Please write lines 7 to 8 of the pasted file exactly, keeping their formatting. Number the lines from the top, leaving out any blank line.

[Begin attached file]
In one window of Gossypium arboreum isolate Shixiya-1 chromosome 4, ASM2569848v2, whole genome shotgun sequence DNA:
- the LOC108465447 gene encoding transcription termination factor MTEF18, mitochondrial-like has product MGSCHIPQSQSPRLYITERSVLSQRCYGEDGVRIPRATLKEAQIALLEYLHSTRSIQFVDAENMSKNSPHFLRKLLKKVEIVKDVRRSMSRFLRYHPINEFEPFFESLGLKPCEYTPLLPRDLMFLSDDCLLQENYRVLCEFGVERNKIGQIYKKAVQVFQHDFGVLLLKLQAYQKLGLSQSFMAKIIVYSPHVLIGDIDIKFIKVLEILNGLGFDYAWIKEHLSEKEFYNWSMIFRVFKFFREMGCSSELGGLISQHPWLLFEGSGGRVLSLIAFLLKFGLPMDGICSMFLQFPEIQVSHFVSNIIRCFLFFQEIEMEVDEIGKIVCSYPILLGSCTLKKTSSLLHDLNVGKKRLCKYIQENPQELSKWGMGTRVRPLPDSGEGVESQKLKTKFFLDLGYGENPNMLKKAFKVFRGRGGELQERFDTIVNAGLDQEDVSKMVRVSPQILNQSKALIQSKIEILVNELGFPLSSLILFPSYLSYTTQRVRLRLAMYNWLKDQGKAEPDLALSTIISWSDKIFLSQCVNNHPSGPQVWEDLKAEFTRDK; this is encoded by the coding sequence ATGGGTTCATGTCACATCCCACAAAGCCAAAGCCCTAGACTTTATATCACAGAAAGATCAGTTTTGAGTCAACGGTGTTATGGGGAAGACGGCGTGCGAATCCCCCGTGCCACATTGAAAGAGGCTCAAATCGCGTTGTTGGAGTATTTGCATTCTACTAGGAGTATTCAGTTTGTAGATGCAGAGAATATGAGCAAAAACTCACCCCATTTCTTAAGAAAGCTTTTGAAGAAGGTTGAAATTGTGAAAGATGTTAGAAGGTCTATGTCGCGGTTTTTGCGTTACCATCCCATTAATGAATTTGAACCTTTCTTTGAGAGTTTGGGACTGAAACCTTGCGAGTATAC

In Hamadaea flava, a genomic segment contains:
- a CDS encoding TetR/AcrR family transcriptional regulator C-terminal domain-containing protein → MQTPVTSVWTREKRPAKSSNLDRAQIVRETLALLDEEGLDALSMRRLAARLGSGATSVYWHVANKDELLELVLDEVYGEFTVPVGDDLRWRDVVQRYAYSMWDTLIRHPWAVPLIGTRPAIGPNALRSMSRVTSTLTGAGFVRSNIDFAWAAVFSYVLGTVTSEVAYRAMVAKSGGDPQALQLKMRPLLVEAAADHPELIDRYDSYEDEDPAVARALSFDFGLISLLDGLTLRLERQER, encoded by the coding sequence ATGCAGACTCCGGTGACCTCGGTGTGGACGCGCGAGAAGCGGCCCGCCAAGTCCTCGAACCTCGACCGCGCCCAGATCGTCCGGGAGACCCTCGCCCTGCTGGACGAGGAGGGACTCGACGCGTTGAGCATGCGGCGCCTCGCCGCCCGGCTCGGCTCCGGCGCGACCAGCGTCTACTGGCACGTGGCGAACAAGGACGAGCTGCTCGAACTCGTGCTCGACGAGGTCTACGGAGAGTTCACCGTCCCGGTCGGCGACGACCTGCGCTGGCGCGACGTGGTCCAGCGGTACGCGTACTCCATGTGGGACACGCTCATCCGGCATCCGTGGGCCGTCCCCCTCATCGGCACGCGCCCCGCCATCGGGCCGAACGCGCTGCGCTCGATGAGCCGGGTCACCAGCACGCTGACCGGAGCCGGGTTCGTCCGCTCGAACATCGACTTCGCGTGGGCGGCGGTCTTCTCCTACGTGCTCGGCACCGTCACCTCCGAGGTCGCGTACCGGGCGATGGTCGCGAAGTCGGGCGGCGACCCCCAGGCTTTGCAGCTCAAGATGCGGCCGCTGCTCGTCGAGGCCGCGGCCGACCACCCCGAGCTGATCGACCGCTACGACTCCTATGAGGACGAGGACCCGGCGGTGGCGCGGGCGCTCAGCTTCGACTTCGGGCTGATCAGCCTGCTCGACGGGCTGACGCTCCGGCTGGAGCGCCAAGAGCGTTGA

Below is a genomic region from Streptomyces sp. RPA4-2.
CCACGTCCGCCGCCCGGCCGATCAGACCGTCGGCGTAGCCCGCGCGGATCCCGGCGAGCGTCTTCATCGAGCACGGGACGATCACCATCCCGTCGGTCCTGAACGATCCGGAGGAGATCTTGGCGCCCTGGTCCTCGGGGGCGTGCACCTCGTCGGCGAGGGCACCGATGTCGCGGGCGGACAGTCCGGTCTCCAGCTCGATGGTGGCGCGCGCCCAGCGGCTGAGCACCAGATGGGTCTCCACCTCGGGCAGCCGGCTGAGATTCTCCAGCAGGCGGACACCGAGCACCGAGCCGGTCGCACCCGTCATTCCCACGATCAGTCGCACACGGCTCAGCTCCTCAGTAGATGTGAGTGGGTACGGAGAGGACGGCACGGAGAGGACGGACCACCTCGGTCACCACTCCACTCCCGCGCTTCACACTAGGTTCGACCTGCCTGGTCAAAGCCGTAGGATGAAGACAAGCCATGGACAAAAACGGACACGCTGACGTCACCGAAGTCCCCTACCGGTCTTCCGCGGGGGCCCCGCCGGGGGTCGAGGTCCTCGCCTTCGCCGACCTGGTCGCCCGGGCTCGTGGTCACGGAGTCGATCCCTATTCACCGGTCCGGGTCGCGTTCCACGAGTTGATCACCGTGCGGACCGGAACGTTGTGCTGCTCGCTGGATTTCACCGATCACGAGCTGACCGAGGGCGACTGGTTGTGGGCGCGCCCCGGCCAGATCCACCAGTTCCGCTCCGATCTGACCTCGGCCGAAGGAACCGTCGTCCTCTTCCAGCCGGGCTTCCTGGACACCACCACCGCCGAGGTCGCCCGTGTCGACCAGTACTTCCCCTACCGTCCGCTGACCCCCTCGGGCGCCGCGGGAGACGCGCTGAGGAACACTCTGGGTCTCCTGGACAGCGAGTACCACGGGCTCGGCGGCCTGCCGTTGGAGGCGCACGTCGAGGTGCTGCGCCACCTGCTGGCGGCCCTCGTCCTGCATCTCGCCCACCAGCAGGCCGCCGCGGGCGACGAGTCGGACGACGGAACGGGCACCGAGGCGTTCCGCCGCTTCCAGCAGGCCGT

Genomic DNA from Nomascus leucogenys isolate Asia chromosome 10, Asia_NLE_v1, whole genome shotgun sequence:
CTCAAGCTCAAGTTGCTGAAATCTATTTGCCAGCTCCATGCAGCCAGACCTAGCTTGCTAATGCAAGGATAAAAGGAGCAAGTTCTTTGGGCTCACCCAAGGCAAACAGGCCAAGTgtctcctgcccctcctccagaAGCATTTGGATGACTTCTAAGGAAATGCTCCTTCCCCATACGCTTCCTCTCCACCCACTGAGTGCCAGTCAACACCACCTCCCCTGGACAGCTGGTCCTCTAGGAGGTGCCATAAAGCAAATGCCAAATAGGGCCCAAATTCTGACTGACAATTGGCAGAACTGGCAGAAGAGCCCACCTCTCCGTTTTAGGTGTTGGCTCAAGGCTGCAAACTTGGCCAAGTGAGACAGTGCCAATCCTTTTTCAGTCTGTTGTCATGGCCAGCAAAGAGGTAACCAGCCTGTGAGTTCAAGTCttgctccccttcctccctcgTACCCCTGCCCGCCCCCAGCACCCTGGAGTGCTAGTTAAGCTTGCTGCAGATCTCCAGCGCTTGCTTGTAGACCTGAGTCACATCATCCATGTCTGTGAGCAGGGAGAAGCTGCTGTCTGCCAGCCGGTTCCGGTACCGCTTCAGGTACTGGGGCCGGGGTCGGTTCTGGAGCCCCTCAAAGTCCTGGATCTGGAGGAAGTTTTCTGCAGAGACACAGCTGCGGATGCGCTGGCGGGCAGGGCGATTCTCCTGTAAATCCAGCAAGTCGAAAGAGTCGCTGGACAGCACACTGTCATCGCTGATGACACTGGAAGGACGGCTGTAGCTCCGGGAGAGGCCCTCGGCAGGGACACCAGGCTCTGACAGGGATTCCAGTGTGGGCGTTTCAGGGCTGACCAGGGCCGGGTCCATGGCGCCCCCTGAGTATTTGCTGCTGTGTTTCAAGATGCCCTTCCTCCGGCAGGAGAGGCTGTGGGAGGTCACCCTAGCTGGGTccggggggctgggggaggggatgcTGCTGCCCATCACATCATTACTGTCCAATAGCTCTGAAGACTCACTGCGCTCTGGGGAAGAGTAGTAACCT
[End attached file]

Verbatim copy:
Genomic DNA from Nomascus leucogenys isolate Asia chromosome 10, Asia_NLE_v1, whole genome shotgun sequence:
CTCAAGCTCAAGTTGCTGAAATCTATTTGCCAGCTCCATGCAGCCAGACCTAGCTTGCTAATGCAAGGATAAAAGGAGCAAGTTCTTTGGGCTCACCCAAGGCAAACAGGCCAAGTgtctcctgcccctcctccagaAGCATTTGGATGACTTCTAAGGAAATGCTCCTTCCCCATACGCTTCCTCTCCACCCACTGAGTGCCAGTCAACACCACCTCCCCTGGACAGCTGGTCCTCTAGGAGGTGCCATAAAGCAAATGCCAAATAGGGCCCAAATTCTGACTGACAATTGGCAGAACTGGCAGAAGAGCCCACCTCTCCGTTTTAGGTGTTGGCTCAAGGCTGCAAACTTGGCCAAGTGAGACAGTGCCAATCCTTTTTCAGTCTGTTGTCATGGCCAGCAAAGAGGTAACCAGCCTGTGAGTTCAAGTCttgctccccttcctccctcgTACCCCTGCCCGCCCCCAGCACCCTGGAGTGCTAGTTAAGCTTGCTGCAGATCTCCAGCGCTTGCTTGTAGACCTGAGTCACATCATCCATGTCTGTGAGCAGGGAGAAGCTGCTGTCTGCCAGCCGGTTCCGGTACCGCTTCAGGTACTGGGGCCGGGGTCGGTTCTGGAGCCCCTCAAAGTCCTGGATCTGGAGGAAGTTTTCTGCAGAGACACAGCTGCGGATGCGCTGGCGGGCAGGGCGATTCTCCTGTAAATCCAGCAAGTCGAAAGAGTCGCTGGACAGCACACTGTCATCGCTGATGACACTGGAAGGACGGCTGTAGCTCCGGGAGAGGCCCTCGGCAGGGACACCAGGCTCTGACAGGGATTCCAGTGTGGGCGTTTCAGGGCTGACCAGGGCCGGGTCCATGGCGCCCCCTGAGTATTTGCTGCTGTGTTTCAAGATGCCCTTCCTCCGGCAGGAGAGGCTGTGGGAGGTCACCCTAGCTGGGTccggggggctgggggaggggatgcTGCTGCCCATCACATCATTACTGTCCAATAGCTCTGAAGACTCACTGCGCTCTGGGGAAGAGTAGTAACCT